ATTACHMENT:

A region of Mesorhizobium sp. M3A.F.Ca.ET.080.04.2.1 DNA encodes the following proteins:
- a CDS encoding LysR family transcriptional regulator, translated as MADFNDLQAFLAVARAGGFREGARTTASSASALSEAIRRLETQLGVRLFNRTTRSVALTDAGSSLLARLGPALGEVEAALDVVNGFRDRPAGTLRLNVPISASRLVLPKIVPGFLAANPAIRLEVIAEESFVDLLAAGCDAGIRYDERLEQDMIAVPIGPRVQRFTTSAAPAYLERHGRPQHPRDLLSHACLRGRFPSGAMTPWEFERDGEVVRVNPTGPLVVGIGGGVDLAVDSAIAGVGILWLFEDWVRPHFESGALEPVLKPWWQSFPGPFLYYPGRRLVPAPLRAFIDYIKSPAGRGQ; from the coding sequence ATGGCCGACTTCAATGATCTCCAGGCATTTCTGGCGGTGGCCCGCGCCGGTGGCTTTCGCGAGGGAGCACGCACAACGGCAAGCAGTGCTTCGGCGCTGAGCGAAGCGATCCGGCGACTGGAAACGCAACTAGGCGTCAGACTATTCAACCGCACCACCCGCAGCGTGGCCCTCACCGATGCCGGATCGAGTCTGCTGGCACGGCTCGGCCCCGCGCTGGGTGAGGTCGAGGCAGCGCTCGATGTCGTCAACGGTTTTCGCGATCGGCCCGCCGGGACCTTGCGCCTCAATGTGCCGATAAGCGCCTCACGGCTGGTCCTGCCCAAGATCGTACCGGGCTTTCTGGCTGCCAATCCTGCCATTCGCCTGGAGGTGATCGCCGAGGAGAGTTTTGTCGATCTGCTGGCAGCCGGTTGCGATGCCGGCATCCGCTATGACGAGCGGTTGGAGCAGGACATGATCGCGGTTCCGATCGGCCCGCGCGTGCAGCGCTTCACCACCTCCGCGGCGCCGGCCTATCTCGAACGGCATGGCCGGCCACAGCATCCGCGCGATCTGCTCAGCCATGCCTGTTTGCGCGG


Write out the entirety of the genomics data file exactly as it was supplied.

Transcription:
A region of Mesorhizobium sp. M3A.F.Ca.ET.080.04.2.1 DNA encodes the following proteins:
- a CDS encoding LysR family transcriptional regulator, translated as MADFNDLQAFLAVARAGGFREGARTTASSASALSEAIRRLETQLGVRLFNRTTRSVALTDAGSSLLARLGPALGEVEAALDVVNGFRDRPAGTLRLNVPISASRLVLPKIVPGFLAANPAIRLEVIAEESFVDLLAAGCDAGIRYDERLEQDMIAVPIGPRVQRFTTSAAPAYLERHGRPQHPRDLLSHACLRGRFPSGAMTPWEFERDGEVVRVNPTGPLVVGIGGGVDLAVDSAIAGVGILWLFEDWVRPHFESGALEPVLKPWWQSFPGPFLYYPGRRLVPAPLRAFIDYIKSPAGRGQ; from the coding sequence ATGGCCGACTTCAATGATCTCCAGGCATTTCTGGCGGTGGCCCGCGCCGGTGGCTTTCGCGAGGGAGCACGCACAACGGCAAGCAGTGCTTCGGCGCTGAGCGAAGCGATCCGGCGACTGGAAACGCAACTAGGCGTCAGACTATTCAACCGCACCACCCGCAGCGTGGCCCTCACCGATGCCGGATCGAGTCTGCTGGCACGGCTCGGCCCCGCGCTGGGTGAGGTCGAGGCAGCGCTCGATGTCGTCAACGGTTTTCGCGATCGGCCCGCCGGGACCTTGCGCCTCAATGTGCCGATAAGCGCCTCACGGCTGGTCCTGCCCAAGATCGTACCGGGCTTTCTGGCTGCCAATCCTGCCATTCGCCTGGAGGTGATCGCCGAGGAGAGTTTTGTCGATCTGCTGGCAGCCGGTTGCGATGCCGGCATCCGCTATGACGAGCGGTTGGAGCAGGACATGATCGCGGTTCCGATCGGCCCGCGCGTGCAGCGCTTCACCACCTCCGCGGCGCCGGCCTATCTCGAACGGCATGGCCGGCCACAGCATCCGCGCGATCTGCTCAGCCATGCCTGTTTGCGCGG